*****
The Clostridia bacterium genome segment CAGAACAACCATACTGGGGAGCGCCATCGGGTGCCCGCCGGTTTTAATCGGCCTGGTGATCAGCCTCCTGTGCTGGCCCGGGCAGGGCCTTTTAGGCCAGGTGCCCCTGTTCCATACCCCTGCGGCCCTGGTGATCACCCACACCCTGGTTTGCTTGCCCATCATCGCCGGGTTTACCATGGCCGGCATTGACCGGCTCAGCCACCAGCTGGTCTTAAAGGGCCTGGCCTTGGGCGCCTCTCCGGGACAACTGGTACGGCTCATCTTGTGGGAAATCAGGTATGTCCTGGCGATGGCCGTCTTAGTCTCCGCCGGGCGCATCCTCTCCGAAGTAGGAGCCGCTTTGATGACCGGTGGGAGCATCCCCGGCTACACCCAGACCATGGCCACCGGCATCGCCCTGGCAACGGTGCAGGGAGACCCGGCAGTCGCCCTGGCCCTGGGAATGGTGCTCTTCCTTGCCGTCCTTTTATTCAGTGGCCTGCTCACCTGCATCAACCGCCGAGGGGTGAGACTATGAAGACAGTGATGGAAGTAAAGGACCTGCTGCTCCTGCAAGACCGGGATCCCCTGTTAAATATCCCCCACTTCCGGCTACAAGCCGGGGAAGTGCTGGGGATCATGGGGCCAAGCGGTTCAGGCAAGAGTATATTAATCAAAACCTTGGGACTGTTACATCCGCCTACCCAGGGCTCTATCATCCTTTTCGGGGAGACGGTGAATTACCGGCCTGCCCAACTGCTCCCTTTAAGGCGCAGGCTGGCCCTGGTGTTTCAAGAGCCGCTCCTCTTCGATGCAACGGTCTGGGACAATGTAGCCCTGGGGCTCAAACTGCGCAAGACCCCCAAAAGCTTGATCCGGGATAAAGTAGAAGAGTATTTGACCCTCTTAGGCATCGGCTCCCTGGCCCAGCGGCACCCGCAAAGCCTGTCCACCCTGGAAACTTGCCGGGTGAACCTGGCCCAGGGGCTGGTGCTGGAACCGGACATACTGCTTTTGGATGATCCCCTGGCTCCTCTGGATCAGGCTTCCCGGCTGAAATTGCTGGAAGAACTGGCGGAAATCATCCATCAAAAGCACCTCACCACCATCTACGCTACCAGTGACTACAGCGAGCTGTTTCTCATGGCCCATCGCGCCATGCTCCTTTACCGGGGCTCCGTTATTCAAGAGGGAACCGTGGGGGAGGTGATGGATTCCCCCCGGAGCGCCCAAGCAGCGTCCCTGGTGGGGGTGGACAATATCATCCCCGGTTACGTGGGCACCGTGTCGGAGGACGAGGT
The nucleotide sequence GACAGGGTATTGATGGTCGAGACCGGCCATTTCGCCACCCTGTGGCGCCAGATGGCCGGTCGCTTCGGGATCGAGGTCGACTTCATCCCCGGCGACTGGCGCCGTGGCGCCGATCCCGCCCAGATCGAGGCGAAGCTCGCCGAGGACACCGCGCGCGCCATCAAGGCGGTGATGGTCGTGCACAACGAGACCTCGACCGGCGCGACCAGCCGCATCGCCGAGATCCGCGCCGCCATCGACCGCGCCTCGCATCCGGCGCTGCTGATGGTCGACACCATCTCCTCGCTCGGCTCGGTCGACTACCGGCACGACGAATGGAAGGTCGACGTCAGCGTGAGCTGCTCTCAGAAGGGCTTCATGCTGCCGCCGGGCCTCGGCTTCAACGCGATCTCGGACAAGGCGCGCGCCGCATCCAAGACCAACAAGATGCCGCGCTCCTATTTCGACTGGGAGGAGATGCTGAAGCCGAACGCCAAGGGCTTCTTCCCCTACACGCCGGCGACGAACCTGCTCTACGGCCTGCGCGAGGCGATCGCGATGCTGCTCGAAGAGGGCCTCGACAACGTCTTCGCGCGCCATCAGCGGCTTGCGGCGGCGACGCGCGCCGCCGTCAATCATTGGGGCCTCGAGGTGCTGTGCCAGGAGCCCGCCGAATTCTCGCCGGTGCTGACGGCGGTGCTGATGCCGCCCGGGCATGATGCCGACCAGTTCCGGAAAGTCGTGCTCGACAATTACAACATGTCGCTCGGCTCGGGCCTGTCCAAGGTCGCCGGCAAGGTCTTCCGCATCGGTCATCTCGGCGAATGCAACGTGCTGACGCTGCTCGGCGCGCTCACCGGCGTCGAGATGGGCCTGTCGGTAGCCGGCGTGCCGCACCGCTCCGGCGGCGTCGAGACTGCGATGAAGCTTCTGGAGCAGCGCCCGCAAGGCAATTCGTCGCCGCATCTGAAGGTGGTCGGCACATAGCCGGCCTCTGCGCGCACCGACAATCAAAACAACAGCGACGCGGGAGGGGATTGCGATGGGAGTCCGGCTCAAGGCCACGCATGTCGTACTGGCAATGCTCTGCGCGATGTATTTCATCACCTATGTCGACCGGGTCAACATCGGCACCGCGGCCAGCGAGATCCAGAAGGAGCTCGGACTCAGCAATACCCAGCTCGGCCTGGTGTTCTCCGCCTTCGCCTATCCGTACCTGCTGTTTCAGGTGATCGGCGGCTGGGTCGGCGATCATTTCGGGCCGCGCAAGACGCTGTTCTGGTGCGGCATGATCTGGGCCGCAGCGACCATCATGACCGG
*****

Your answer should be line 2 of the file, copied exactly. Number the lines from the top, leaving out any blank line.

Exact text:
The nucleotide sequence GACAGGGTATTGATGGTCGAGACCGGCCATTTCGCCACCCTGTGGCGCCAGATGGCCGGTCGCTTCGGGATCGAGGTCGACTTCATCCCCGGCGACTGGCGCCGTGGCGCCGATCCCGCCCAGATCGAGGCGAAGCTCGCCGAGGACACCGCGCGCGCCATCAAGGCGGTGATGGTCGTGCACAACGAGACCTCGACCGGCGCGACCAGCCGCATCGCCGAGATCCGCGCCGCCATCGACCGCGCCTCGCATCCGGCGCTGCTGATGGTCGACACCATCTCCTCGCTCGGCTCGGTCGACTACCGGCACGACGAATGGAAGGTCGACGTCAGCGTGAGCTGCTCTCAGAAGGGCTTCATGCTGCCGCCGGGCCTCGGCTTCAACGCGATCTCGGACAAGGCGCGCGCCGCATCCAAGACCAACAAGATGCCGCGCTCCTATTTCGACTGGGAGGAGATGCTGAAGCCGAACGCCAAGGGCTTCTTCCCCTACACGCCGGCGACGAACCTGCTCTACGGCCTGCGCGAGGCGATCGCGATGCTGCTCGAAGAGGGCCTCGACAACGTCTTCGCGCGCCATCAGCGGCTTGCGGCGGCGACGCGCGCCGCCGTCAATCATTGGGGCCTCGAGGTGCTGTGCCAGGAGCCCGCCGAATTCTCGCCGGTGCTGACGGCGGTGCTGATGCCGCCCGGGCATGATGCCGACCAGTTCCGGAAAGTCGTGCTCGACAATTACAACATGTCGCTCGGCTCGGGCCTGTCCAAGGTCGCCGGCAAGGTCTTCCGCATCGGTCATCTCGGCGAATGCAACGTGCTGACGCTGCTCGGCGCGCTCACCGGCGTCGAGATGGGCCTGTCGGTAGCCGGCGTGCCGCACCGCTCCGGCGGCGTCGAGACTGCGATGAAGCTTCTGGAGCAGCGCCCGCAAGGCAATTCGTCGCCGCATCTGAAGGTGGTCGGCACATAGCCGGCCTCTGCGCGCACCGACAATCAAAACAACAGCGACGCGGGAGGGGATTGCGATGGGAGTCCGGCTCAAGGCCACGCATGTCGTACTGGCAATGCTCTGCGCGATGTATTTCATCACCTATGTCGACCGGGTCAACATCGGCACCGCGGCCAGCGAGATCCAGAAGGAGCTCGGACTCAGCAATACCCAGCTCGGCCTGGTGTTCTCCGCCTTCGCCTATCCGTACCTGCTGTTTCAGGTGATCGGCGGCTGGGTCGGCGATCATTTCGGGCCGCGCAAGACGCTGTTCTGGTGCGGCATGATCTGGGCCGCAGCGACCATCATGACCGG